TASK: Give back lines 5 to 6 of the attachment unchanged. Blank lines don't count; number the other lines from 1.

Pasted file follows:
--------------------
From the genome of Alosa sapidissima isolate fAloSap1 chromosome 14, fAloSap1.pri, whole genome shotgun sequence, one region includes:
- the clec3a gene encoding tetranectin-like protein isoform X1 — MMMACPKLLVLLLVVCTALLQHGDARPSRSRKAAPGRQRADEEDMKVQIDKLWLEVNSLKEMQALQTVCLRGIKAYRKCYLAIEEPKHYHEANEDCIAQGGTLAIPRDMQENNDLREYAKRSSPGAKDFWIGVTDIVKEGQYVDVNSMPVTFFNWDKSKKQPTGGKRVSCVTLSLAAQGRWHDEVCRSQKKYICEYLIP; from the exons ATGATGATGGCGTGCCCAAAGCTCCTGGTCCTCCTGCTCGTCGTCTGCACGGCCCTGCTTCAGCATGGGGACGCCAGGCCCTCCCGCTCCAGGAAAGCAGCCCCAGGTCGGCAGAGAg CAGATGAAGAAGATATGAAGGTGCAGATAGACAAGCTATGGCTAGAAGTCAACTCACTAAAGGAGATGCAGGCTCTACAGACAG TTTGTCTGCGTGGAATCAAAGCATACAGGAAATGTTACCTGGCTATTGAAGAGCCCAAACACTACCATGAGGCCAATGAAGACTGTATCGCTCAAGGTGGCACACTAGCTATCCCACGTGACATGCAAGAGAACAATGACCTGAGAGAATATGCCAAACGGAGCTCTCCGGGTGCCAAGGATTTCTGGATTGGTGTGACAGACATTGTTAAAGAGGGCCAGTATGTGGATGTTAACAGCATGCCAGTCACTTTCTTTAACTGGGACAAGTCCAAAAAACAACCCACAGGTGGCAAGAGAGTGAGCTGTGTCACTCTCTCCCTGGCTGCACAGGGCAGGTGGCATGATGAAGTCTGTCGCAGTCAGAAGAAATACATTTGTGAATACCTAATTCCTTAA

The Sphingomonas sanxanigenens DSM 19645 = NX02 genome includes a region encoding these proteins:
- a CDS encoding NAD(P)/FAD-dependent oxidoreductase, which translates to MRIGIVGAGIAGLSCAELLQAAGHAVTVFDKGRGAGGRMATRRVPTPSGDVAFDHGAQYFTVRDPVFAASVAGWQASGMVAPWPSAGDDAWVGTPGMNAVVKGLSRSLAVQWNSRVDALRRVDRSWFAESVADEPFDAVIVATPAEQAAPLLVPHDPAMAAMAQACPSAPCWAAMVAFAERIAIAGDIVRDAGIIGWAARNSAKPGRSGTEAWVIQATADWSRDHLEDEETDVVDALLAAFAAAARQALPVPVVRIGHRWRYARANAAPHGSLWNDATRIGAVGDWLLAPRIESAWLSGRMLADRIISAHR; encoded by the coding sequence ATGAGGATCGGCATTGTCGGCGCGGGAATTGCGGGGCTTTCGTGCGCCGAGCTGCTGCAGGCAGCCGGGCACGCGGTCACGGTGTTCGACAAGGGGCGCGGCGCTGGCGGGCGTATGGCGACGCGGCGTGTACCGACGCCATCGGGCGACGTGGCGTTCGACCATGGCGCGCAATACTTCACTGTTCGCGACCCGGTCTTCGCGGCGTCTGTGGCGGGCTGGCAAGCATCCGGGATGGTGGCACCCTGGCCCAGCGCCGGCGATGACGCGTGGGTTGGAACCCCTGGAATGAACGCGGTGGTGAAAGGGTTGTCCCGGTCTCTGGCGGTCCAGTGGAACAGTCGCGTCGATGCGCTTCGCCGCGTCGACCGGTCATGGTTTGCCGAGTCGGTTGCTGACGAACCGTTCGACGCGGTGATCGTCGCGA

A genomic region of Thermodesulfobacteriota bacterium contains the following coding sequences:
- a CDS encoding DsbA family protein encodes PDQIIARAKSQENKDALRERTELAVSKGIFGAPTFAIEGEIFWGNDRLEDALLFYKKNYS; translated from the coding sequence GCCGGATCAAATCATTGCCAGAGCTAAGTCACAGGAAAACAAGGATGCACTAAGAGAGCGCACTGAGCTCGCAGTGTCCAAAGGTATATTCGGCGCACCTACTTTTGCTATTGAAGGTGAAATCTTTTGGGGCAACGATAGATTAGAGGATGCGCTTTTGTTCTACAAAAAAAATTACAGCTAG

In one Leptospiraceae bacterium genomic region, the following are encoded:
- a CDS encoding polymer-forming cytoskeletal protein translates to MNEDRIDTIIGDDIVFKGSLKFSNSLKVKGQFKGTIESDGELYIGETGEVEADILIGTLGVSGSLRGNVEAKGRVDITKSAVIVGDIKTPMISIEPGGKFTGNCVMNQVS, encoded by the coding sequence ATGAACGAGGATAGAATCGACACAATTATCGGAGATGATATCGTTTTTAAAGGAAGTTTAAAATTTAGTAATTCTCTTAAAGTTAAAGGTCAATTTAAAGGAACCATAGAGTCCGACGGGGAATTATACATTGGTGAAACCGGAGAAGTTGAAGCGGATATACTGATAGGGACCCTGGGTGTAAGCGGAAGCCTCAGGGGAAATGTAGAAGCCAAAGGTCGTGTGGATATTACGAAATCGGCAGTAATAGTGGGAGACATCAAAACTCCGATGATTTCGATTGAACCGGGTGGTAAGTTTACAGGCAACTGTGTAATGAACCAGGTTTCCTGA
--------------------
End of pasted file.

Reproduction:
A genomic region of Thermodesulfobacteriota bacterium contains the following coding sequences:
- a CDS encoding DsbA family protein encodes PDQIIARAKSQENKDALRERTELAVSKGIFGAPTFAIEGEIFWGNDRLEDALLFYKKNYS; translated from the coding sequence GCCGGATCAAATCATTGCCAGAGCTAAGTCACAGGAAAACAAGGATGCACTAAGAGAGCGCACTGAGCTCGCAGTGTCCAAAGGTATATTCGGCGCACCTACTTTTGCTATTGAAGGTGAAATCTTTTGGGGCAACGATAGATTAGAGGATGCGCTTTTGTTCTACAAAAAAAATTACAGCTAG